Gossage had toured the NYSE years ago with his family and hung photos from that experience on his wall, but this was different.
"Today, to be here to ring the bell is actually a real thrill," Gossage said. "It's a real thrill for me to be here. It's really exciting."
Paterson thanked the Yankees representatives there, such as chief operating officer Lonn Trost and vice chairperson Jennifer Steinbrenner Swindal, and the NYSE, ""for having us today and recognizing not only this great night for New York, but a great night for the country," Patterson said. "Yankee Stadium is the premier baseball stadium in America, and you couldn't have closed it down any better way."
Bob DuPuy, president and chief operating officer of Major League Baseball, said having the All-Star Game recognized at NYSE and at other community events this week has been "a reflection of the hold baseball has on the country and the hold it also has on New York," he said.
"The game is the culmination of it," DuPuy added. "What I think is very interesting if you look at the lineups and you look at the reserves is the game represents -- like the Yankees moving into the new Yankees Stadium and like the Mets moving into Citi Field -- a transition from the old stars to new stars."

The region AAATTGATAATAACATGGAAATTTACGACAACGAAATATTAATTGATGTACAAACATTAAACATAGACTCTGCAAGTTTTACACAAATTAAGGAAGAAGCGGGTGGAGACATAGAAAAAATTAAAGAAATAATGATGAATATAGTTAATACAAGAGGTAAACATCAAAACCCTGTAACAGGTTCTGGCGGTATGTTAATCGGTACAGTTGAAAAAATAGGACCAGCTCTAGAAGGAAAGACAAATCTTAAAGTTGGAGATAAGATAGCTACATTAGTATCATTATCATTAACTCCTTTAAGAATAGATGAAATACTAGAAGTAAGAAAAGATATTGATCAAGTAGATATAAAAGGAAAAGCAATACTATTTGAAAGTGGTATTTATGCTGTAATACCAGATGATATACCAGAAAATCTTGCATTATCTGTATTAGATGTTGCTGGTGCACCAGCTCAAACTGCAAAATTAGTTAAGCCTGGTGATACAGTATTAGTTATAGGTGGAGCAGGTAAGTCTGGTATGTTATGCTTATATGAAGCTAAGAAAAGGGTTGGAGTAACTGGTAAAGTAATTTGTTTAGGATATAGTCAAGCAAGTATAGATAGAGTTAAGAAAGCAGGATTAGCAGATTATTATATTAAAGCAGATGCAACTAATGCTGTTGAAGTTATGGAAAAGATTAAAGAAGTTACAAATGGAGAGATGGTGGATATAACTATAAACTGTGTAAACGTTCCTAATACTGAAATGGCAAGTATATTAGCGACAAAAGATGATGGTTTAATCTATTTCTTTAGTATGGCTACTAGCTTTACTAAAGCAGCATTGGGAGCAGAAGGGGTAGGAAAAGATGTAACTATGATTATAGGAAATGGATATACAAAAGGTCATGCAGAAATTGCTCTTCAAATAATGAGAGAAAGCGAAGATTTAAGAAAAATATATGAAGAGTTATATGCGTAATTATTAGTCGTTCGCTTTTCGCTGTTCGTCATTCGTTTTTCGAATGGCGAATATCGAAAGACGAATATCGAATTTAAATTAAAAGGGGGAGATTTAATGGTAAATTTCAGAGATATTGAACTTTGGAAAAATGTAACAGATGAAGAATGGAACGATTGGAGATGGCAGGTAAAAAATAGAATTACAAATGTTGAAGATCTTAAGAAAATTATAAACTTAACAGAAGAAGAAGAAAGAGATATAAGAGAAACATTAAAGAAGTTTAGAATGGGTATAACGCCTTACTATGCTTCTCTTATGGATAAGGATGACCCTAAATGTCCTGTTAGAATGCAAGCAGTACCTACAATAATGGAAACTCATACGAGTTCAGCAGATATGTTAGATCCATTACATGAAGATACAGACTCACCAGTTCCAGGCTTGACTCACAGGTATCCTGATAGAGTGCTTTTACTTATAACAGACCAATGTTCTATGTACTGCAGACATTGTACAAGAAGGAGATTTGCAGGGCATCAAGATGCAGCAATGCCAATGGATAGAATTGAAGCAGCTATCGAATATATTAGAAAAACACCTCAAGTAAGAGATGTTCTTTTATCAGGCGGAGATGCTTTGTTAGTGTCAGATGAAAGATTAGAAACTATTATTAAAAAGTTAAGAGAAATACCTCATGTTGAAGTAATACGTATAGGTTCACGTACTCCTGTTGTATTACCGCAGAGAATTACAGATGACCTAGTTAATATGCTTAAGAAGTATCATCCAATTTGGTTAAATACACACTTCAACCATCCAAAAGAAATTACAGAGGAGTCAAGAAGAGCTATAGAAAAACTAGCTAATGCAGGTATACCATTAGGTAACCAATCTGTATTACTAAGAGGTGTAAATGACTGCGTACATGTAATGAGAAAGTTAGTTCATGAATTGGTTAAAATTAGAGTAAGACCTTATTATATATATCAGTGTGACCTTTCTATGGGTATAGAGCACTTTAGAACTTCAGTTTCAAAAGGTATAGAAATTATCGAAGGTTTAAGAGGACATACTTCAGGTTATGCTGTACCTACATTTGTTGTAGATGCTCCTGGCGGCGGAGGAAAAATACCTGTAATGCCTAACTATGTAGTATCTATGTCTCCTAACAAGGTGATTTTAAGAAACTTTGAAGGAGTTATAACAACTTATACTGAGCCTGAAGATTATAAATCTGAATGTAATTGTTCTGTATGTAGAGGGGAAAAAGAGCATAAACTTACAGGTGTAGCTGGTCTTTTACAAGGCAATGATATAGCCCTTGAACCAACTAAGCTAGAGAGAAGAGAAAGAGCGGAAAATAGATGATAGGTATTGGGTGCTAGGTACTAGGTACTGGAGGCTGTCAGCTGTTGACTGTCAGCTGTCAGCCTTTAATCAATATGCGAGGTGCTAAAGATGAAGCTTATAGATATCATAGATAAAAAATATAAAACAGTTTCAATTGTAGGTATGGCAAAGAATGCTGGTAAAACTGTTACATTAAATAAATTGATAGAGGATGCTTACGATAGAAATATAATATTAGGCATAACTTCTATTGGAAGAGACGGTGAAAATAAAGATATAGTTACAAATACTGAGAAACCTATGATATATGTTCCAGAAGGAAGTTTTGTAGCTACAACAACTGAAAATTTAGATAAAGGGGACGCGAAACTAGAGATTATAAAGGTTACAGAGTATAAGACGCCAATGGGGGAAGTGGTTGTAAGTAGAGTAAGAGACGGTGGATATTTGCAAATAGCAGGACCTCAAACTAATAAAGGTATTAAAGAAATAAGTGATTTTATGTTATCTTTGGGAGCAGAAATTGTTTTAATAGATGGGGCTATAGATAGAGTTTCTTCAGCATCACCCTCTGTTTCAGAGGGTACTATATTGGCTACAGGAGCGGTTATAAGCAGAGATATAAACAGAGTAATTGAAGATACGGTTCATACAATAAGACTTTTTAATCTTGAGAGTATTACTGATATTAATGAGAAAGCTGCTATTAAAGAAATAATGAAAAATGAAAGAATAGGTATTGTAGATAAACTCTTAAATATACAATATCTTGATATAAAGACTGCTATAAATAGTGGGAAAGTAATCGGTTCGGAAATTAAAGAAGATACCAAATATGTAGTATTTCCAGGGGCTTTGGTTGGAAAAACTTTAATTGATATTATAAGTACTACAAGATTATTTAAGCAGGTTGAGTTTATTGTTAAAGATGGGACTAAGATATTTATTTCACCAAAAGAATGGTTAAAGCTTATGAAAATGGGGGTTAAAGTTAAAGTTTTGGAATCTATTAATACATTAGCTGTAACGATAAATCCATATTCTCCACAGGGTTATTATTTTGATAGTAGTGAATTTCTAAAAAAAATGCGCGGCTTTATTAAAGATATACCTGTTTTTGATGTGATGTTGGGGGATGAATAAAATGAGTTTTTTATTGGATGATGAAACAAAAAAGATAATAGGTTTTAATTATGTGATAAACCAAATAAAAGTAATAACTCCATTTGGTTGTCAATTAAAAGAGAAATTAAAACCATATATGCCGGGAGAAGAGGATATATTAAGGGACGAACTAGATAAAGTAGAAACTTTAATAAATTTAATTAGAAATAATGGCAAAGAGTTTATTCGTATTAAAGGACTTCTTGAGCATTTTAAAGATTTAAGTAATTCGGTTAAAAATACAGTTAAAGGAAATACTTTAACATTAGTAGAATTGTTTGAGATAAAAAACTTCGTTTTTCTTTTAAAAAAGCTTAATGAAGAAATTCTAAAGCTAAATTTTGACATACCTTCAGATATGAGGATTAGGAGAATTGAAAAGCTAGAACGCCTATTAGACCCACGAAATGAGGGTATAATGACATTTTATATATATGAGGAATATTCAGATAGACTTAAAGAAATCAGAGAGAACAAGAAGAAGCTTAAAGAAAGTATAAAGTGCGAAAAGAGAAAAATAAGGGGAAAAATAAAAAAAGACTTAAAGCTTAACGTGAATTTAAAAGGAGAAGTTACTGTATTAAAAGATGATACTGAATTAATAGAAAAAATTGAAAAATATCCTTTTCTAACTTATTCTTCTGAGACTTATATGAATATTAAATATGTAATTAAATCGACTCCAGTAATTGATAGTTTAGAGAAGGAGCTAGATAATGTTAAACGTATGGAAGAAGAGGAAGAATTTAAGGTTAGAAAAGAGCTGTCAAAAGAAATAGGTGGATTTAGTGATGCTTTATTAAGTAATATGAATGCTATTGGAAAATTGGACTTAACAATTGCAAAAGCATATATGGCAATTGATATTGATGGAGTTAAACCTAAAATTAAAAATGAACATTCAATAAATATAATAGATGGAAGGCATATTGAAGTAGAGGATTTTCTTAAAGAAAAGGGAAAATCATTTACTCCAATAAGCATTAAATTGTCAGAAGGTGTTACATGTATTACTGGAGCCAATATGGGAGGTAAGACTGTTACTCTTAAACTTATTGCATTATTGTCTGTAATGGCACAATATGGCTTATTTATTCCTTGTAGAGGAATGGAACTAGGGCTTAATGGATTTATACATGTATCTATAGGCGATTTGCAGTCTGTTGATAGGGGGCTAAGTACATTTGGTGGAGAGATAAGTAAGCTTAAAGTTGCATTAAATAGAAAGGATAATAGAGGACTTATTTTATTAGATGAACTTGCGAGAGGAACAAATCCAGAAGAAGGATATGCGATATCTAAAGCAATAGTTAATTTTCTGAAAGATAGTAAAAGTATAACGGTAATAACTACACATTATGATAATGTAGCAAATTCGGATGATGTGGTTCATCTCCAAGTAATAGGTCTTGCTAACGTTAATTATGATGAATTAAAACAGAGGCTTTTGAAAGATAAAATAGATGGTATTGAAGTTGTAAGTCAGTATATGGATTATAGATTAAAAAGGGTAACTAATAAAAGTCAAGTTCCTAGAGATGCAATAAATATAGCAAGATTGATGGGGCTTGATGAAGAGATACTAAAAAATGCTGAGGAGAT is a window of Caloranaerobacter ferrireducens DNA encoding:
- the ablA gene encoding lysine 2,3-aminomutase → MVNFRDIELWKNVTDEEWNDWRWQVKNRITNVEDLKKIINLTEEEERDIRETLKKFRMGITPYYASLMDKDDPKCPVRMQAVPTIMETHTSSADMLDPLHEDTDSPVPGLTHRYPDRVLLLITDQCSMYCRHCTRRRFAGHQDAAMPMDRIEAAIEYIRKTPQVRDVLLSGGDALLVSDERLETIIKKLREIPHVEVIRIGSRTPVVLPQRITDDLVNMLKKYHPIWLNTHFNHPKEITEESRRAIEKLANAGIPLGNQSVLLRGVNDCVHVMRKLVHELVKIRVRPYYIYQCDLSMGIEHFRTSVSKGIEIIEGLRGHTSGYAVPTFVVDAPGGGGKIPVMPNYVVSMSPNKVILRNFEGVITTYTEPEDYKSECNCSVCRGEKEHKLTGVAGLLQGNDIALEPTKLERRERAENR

Duncan Niederauer, CEO of NYSE Euronext, presented medallions to the Yankees executives and Gossage to commemorate ringing the opening bell. And as a committed Mets fan, Niederauer still appreciated the significance for Yankee Stadium to host the All-Star Game.
"This is a tremendous week for New York. I'm a huge baseball fan, and even though I love the Mets, I think it's a non-decision if you think about where to have the All-Star Game when we're retiring two stadiums (Shea Stadum and Yankee Stadium). Yankee Stadium is an amazing place."
Already, Trost thought of where he'd put his medallion.
"I'm going to take a look at it, probably have it framed, and put in the new office in the new building at Yankee Stadium," Trost said.